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Tech roundup: Third-party delivery companies are under fire again

More states want to ban delivery companies from adding restaurants without consent, and the U.S. labor chief endorsed an employee model for gig work. Also, Wow Bao and MrBeast Burger keep growing.
DoorDash app on phone
Photograph: Shutterstock

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A common third-party delivery practice is on the ropes in two more states. Legislators in Illinois and Nevada are considering bills that would prohibit delivery companies like DoorDash, Uber Eats and Grubhub from adding restaurants to their platforms without permission.

If passed into law, the states would join California in outlawing the practice.

Both bills breezed through the Illinois and Nevada senates with unanimous support and now await approval by a second body. Each would require delivery companies to get written consent from restaurants before listing them on their marketplaces.

"While third-party delivery services can bring more money in for local restaurants, those same restaurants can be caught off guard by receiving an influx of orders and not having enough staff," said Sen. Melinda Bush, sponsor of the Illinois bill, in a press release. "Additionally, it's simply not fair for other people to receive profits from a business without permission to deliver its items."

A similar bill introduced last year in Rhode Island never made it to a vote.

Delivery companies use the tactic to quickly increase their restaurant supply, and there are likely hundreds of thousands of such "nonpartner" restaurants on delivery platforms. But it can create headaches for restaurants: Often the menus aren't accurate, and the restaurant may not even be aware it's listed. 

In another troubling sign for delivery companies, U.S. Labor Secretary Marty Walsh last week called into question the prevailing gig labor model.

"We are looking at it but in a lot of cases gig workers should be classified as employees" as opposed to contractors, Walsh said in an interview with Reuters.

Third-party delivery companies put up a big and expensive fight in California last year to ensure workers could continue to be contractors with some added benefits. Walsh's comments suggest a bigger fight could be coming over things like a set wage, sick time and healthcare benefits that would change how those companies operate.

The delivery companies have argued that couriers prefer the flexibility of contract work, and that the added costs of full employment would lead to reduced fleets and more expensive delivery.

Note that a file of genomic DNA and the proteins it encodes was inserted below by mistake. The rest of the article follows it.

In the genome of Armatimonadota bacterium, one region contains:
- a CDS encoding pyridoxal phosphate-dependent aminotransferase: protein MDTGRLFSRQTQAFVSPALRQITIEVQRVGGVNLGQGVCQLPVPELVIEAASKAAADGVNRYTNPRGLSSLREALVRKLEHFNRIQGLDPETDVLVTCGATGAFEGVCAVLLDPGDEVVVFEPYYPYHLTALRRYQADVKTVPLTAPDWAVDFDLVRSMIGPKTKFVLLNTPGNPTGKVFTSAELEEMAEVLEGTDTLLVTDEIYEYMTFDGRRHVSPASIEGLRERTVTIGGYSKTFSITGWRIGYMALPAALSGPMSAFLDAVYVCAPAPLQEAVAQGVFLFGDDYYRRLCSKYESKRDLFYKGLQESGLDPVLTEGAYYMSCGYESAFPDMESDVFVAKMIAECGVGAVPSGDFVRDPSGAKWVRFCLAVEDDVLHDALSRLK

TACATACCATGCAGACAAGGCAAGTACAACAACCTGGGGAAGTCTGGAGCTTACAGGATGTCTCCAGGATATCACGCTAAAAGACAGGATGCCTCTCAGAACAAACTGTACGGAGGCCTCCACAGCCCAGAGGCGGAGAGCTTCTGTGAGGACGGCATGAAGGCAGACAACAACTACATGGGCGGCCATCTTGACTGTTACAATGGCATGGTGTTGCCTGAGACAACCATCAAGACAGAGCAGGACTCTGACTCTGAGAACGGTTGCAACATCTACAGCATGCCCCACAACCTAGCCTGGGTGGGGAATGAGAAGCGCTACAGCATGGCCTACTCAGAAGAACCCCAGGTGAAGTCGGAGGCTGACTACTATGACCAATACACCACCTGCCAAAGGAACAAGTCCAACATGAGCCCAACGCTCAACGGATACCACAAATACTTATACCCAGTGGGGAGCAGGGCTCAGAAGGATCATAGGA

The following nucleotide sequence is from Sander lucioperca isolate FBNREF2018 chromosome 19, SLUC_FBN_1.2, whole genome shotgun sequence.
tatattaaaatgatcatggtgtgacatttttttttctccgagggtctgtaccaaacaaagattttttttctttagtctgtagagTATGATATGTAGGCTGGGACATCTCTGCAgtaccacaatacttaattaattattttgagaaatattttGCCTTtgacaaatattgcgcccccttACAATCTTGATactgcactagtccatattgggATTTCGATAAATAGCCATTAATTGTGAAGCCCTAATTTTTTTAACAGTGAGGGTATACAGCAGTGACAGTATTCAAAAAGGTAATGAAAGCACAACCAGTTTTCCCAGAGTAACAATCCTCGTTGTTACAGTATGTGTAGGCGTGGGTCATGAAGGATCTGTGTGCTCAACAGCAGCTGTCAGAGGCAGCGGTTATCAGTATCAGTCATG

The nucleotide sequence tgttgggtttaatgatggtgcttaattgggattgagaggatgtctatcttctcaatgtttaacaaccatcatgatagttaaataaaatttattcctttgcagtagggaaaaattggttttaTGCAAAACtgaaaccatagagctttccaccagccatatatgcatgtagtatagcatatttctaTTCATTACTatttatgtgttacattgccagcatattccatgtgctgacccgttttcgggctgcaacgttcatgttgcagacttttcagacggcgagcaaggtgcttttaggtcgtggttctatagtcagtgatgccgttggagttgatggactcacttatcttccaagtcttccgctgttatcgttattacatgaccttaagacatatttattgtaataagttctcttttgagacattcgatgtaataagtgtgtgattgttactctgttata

Wow Bao inks deal for 100 more virtual locations. The Asian bao and bowl chain is the latest to partner with Ghost Kitchen Brands to grow through its off-premise-focused kitchens in the U.S. and Canada. Many of those are in Walmart stores.

The deal adds another prong to Wow Bao's virtual expansion strategy. It has a goal of reaching 1,000 such outposts by the end of 2021 through licensing and other partnerships, and is ahead of schedule, the chain said in a press release.

Saladworks and Nathan's Famous unveiled similar partnerships with Ghost Kitchen Brands recently. The company's kitchens feature multiple brands, including restaurants and packaged goods, that customers can mix and match for delivery and pickup.

Speaking of rapidly expanding virtual footprints, MrBeast Burger has doubled in size. The virtual brand that went viral when it launched in December now stands at 600 locations, according to a tweet from Jimmy Donaldson, aka MrBeast. 

The tweet was announcing a new MrBeast menu item—the Dream Burger—in partnership with a fellow YouTuber called Dream.

Minnow raises $2.2 million for its contact-free pickup cabinets. The Seattle-based company will use the funding to help keep up with the deluge of demand for its internet-of-things-enabled pickup pods (pictured below). The company highlighted the added layer of safety and security provided by the pods and said the majority of interest has come from foodservice and commercial real estate. Elevate Capital out of Portland, Ore., led the seed round.

Minnow pickup pod

New hires

  • Guest experience platform Paytronix Systems hired Kristin Lynch as director of restaurant insights. She will work with brands that use Paytronix Data Insights to get the most out of customer data from loyalty programs, email clubs, online ordering and more.
  • Equipment service company 86 Repairs hired Sean Ramsey as its head of revenue. He will help grow the company's revenue through customer acquisition, sales, account management and retention. 86 Repairs recently raised $2 million to drive growth.


In case you missed it...

Why the shift to delivery might not last.

Uber Eats will let people pick up food mid-Uber ride.

DoorDash unveils a new pricing plan for restaurants.

Grubhub had a record-setting first quarter.

Nextbite is launching more celebrity virtual brands.

The pandemic might be slowing, but digital sales aren't.

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